July 23, 2001


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The Rediff Interview/ Hameed Haroon

'There were summit wreckers on both sides'
Hameed Haroon, chief executive and publisher of Pakistan's Dawn group of newspapers, tells Ramesh Menon why the Agra summit failed.

You were so hopeful before the summit. Now that it is over, how do you feel?

Prime Minister Vajpayee and President Musharraf established a strong rapport. There was no downward trend in the initial rounds. The problem was that the foreign offices are repositories of conflict and could not be relied upon to deliver peace. When the talks moved to the delegation level, they started showing themselves in their true role. They were not very keen to get things moving outside their orbit. We know this was responsible for wrecking the talks.

What are the lessons to learn here?

One: Optimism is not a substitute for good homework.
Two: Be careful with the rhetoric.
Three: Try and keep a laboratory-type fanfare as it can easily be ruined. Sushma Swaraj and the Hurriyat tea party for example.
Four: We need more of the media, not less. We need print to be as ready in being able to support positions. Television lives for the moment. The absence of print tends to reduce historical perspective.

Do you think Musharraf should learn some diplomatic skills?

No. General Musharraf should not learn any diplomatic skills. He might use it to sustain himself beyond 2002.

He threw diplomacy to the winds and spoke at a televised meeting while the summit was on.

It does not matter that Musharraf spoke his mind. I do not think the Indian public is paranoid in these matters. They are very open minded.

Could we not have discussed other areas like the conflict on the Siachen glacier, trade, visa restrictions instead of getting stuck on Kashmir? It is one strategy to deal with the smaller issues first.

We do not know whether they did it. They spoke earlier of a nine point declaration. If Kashmir and cross-border terrorism were two points, what were the others? They must have talked of the gas pipeline and other issues.

But they did not agree on anything.

The declaration has to be in its entirety. Musharraf said the biggest confidence building measure would be peace in Kashmir. He was ready to drop the word 'dispute.' He said there cannot be a military solution.

A battle by the Indians on the word 'aspirations' was not justified. It was for Musharraf not to have cared about aspirations. He does not need people to stay in power. But for the Indian people who care about democracy, this is just not justified. It did not say self-determination, independence or identity. It just said aspirations, which was harmless. That is why I say the foreign office can be a problem.

What made Musharraf so belligerent?

General Musharraf felt Sushma Swaraj's message sent a direct threat to his constituency. It could have discredited him in the eyes of his people. She mentioned six topics. Was she being clever? Did she make a genuine error? Was somebody formulating it for her? Was the foreign office or some others in the Indian delegation involved? These answers cannot be easily answered. It might have been a genuine error, but that error proved to be near fatal for the summit.

Some believe Swaraj's remark led to the press conference and the press conference damaged relations. I do not believe either. General Musharraf felt Sushma Swaraj's message sent a direct threat to his constituency. It could have discredited him in the eyes of his people.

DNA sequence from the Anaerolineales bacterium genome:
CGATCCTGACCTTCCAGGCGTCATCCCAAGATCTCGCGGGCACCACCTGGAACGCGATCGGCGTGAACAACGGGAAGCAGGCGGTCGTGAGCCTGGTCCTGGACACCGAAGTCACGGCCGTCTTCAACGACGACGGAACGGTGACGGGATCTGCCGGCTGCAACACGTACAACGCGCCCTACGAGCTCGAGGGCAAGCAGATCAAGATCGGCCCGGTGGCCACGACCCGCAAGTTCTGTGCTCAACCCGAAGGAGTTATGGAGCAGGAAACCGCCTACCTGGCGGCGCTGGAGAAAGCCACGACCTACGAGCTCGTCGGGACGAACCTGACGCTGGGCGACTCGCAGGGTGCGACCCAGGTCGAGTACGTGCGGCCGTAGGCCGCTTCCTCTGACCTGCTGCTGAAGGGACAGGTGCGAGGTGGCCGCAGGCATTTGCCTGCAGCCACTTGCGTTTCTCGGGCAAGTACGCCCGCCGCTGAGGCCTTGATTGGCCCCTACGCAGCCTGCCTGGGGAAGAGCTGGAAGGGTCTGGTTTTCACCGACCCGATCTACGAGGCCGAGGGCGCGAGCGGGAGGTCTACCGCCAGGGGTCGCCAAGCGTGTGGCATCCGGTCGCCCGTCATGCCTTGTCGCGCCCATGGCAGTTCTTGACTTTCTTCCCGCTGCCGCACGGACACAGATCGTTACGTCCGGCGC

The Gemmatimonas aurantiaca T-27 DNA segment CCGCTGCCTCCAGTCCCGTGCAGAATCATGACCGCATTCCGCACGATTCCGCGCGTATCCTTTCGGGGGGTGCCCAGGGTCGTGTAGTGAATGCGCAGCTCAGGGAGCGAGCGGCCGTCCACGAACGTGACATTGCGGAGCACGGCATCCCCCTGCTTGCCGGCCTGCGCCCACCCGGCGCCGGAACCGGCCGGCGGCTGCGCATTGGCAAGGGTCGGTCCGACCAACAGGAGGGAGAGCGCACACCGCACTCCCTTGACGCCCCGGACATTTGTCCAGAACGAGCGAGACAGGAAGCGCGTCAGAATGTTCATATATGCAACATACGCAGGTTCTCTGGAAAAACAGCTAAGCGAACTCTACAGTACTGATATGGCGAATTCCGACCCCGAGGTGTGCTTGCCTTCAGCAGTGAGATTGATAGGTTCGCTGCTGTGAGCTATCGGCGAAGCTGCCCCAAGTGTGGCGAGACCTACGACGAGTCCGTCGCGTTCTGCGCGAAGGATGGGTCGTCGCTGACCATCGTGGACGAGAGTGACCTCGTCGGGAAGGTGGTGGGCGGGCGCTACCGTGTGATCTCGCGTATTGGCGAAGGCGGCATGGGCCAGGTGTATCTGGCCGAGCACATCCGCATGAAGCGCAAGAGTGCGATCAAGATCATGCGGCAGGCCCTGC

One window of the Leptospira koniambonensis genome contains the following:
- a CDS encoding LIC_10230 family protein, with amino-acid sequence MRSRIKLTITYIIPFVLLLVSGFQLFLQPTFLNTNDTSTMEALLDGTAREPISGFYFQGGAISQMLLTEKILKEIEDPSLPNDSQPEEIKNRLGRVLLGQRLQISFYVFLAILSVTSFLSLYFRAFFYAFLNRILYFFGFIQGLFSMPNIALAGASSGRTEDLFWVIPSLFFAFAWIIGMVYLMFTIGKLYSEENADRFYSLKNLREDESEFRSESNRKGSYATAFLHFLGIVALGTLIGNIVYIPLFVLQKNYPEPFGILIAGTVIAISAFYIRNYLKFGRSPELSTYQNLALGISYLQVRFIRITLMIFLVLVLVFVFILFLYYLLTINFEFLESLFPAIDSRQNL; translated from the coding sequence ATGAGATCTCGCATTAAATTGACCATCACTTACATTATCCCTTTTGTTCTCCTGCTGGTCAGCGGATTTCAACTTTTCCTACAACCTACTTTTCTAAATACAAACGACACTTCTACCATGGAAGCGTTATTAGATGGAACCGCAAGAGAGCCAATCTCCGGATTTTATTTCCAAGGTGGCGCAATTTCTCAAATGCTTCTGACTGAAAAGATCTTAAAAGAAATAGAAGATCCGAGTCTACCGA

The summit started well and then degenerated.

After Swaraj's remark, the Pakistan government issued a clarification. Clearly, Swaraj's statement was a turning point. Pakistan over-reacted.

Many believe the encounter with the Indian editors made the whole thing turn sour as he was straight talking and forthright. I do not believe that. Honesty and forthrightness does not damage anything. Both Vajpayee and Musharraf tried to resist the inevitable collapse on the fourth round.

When did you realise the slide had started?

When we saw the images of Shiv Sena volunteers wanting to perform ritual cleansing at Rajghat as President Musharraf had gone there, we knew the summit wreckers were at work.

Unless there are dramatic changes, we will continue to count years of truncated relationships, missed economic opportunities.

There is a feeling both countries lost a great opportunity.

Hameed Haroon  
I agree with you. But they created a great opportunity, only to have lost it. The structures that rise from that are still not out. Why can't dreams submerge for a few weeks and then emerge again? I might have lost dreams, but I am not prepared to give them up either.

The common man wants peace, but politicians are often caught with semantics and narrow interests.

Peace and semantics are as close as tension and semantics. In Indo-Pak relations, semantics have been a slowing influence. Pakistan Persianised Urdu and India Sanskritised Hindi making it difficult to even listen to each other's news broadcasts without having at least ten words which one cannot understand. It is a deliberate effort to take people away from each other. But the language of the people remain the same.

Was Musharraf under pressure? Can he fight militant and religious pressure from those who are not interested in peace?

There is a lot he can do. His war on the madrassas and his de-weaponisation campaign could have been the basis for moving forward. But with the collapse of the summit, this would have slowed down or made it dead for the moment. Which is a dangerous thing.

That is a real worry.

It is a real worry. The Indian summit wreckers may have weakened Musharraf's resolve to fight summit wreckers in Pakistan. And that could become a nightmare for India.